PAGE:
Business voip

The SIP trunk market will die

SIP Trunk Market Futures

Sounds a little negative does’t it? SIP Trunks? A big growth area? Die? SIP Trunks?

Well I’m not talking straight away. It’s got plenty of legs yet. The point it that SIP trunks are a replacement for ISDN lines into an on premise PBX. It’s the PBX that is going to die because eventually all “phone systems” will be hosted. They will merely be cloud based applications. Voice minutes will be integral to the whole proposition. No need for SIP trunks.

It’s the same argument as for VoIP gateways. Gateways exist to convert TDM to IP. When TDM systems fizzle out, break and die the gateway will be a redundant component. I don’t know how global gateway sales are doing. Still growing probably.

It’s an interesting conversation. What is the future of the voice market? Will there be one? Doomsayers have been predicting the death of the voice minutes market for ever. At least since the advent of VoIP. Costs plummeting, competition driving down ARPUs to near zero etc etc.

Actually the argument remains the same. Last night I answered my mobile phone and found it was Rob from the office calling me via Google Hangout. I immediately told him I’d ring him back on his landline. Uh?!

He wasn’t making a voice call. It was a Google Hangout. I only have 1GB of data in my EE 4G bundle. Video uses it up at a rate of knots. I rang Rob back on a geographic number to which I have unlimited calls at very low cost.

The mobile industry presumably currently makes it’s money from people breaking out of bundles, eg calling non geos not covered by the “unlimited calls” deal and from mobile data charges.

Rob in making the call would not have been paying anything. He was using his broadband bandwidth. The time will inevitably come where I can get the same deal on my mobile. In fact as broadband service providers are increasingly adding mobile to their deals (BT/EE!) a flat rate price for bandwidth of any flavour seems inevitable.

Add to that embedded voice in every browser and you have your ubiquitous and essentially free internet phone calls. All driven from web based applications. No SIP trunk in sight.

Just finishing off this line of logic we will actually still be paying for the calls indirectly. The big social media platforms which will essentially own the directories whilst giving away their service free to punters live off advertising revenues. Advertisers add the cost of reaching you to their products which you buy with your hard earned cash.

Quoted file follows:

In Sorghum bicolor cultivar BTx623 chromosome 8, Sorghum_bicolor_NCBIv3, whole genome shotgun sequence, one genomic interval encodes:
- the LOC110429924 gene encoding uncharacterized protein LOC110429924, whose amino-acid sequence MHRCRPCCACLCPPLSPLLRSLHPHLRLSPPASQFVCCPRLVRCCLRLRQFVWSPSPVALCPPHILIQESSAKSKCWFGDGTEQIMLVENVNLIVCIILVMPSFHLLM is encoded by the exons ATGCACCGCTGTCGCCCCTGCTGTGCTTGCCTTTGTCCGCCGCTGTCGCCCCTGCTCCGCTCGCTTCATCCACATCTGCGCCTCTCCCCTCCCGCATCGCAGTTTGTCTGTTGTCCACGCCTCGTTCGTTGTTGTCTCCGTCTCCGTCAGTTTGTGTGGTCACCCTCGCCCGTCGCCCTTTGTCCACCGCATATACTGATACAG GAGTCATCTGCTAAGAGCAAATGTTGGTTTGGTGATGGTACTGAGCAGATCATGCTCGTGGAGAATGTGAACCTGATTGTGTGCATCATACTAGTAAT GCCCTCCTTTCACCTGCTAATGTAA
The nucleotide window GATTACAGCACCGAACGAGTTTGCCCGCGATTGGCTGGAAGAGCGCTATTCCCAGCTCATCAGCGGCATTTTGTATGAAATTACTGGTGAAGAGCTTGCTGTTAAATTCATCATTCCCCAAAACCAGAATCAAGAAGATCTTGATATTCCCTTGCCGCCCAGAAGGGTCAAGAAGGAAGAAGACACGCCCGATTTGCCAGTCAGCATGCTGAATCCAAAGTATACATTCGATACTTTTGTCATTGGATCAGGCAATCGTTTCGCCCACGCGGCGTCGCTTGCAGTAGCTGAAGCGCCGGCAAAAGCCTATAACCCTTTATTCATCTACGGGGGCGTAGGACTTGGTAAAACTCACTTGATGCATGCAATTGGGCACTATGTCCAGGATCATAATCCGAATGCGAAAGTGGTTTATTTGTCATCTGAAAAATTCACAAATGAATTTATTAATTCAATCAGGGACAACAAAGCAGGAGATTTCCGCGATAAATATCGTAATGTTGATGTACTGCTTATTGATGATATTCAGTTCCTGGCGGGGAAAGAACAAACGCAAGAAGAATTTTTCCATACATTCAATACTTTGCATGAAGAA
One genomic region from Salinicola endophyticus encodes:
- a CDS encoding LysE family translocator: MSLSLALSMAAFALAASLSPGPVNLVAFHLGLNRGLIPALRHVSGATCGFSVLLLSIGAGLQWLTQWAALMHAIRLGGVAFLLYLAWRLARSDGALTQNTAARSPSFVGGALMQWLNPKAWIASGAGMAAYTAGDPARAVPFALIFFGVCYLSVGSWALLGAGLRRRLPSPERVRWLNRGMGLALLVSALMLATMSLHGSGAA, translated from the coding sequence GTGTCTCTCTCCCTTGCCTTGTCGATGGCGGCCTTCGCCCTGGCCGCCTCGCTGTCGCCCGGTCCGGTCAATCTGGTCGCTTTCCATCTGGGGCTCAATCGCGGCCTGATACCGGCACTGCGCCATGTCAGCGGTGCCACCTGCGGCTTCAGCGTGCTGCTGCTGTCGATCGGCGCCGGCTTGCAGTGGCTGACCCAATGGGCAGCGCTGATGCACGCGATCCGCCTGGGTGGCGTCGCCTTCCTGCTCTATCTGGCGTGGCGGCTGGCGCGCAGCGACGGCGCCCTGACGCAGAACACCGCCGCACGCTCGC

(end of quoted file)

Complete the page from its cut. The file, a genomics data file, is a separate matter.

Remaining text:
Still, the calls will seem free:)

I’ve had enough of this. TGIF. I’m off camping this weekend. C ya.

Trefor Davies

By Trefor Davies

Liver of life, father of four, CTO of, writer, poet,

5 replies on “The SIP trunk market will die”

Out of bundle voice calls are lucrative to mobile providers – 35p/min and not charged per second it appears (after digesting my daughter’s phone bill).

Telecoms and data are large fixed cost businesses that can elect to have fixed prices or charge variable amounts based on usage or perceived cost. The prevailing consumer approach is to present a low fixed bill as the soundbite marketing only really works on a simple low price offer.

As this market ‘matures’ we see more and more walled gardens springing up. Facetime, Google Hangouts, Facebook, WhatsApp etc etc.

None of them interconnect easily if at all. At least with a landline or mobile you don’t need to worry about interoperability.

It’s inevitable really as all technology eventually dies out and people move towards new trends, whilst we have plans to move to SIP and move our PBXs on all sites to a centrally hosted one in our DC we are also looking at giving people their extensions through our Lync/Skype for Business servers which will be interesting.

I agree on the federating side, it’s already partly there when you see that XMPP based IM apps can already federate with the likes of Lync, we already ditched voicemail years ago and see more and more users wanting to be in touch wherever they are, I personally would prefer to keep the phone switched off 🙂

While this may be true for many SMEs, I think as with cloud apps, many large companies and public sector organisations will resist hosting their voice infrastructure off-site and prefer to run their own ‘cloud’. You can still have all the benefits of federated comms with an on-site hosted UCS infrastructure.

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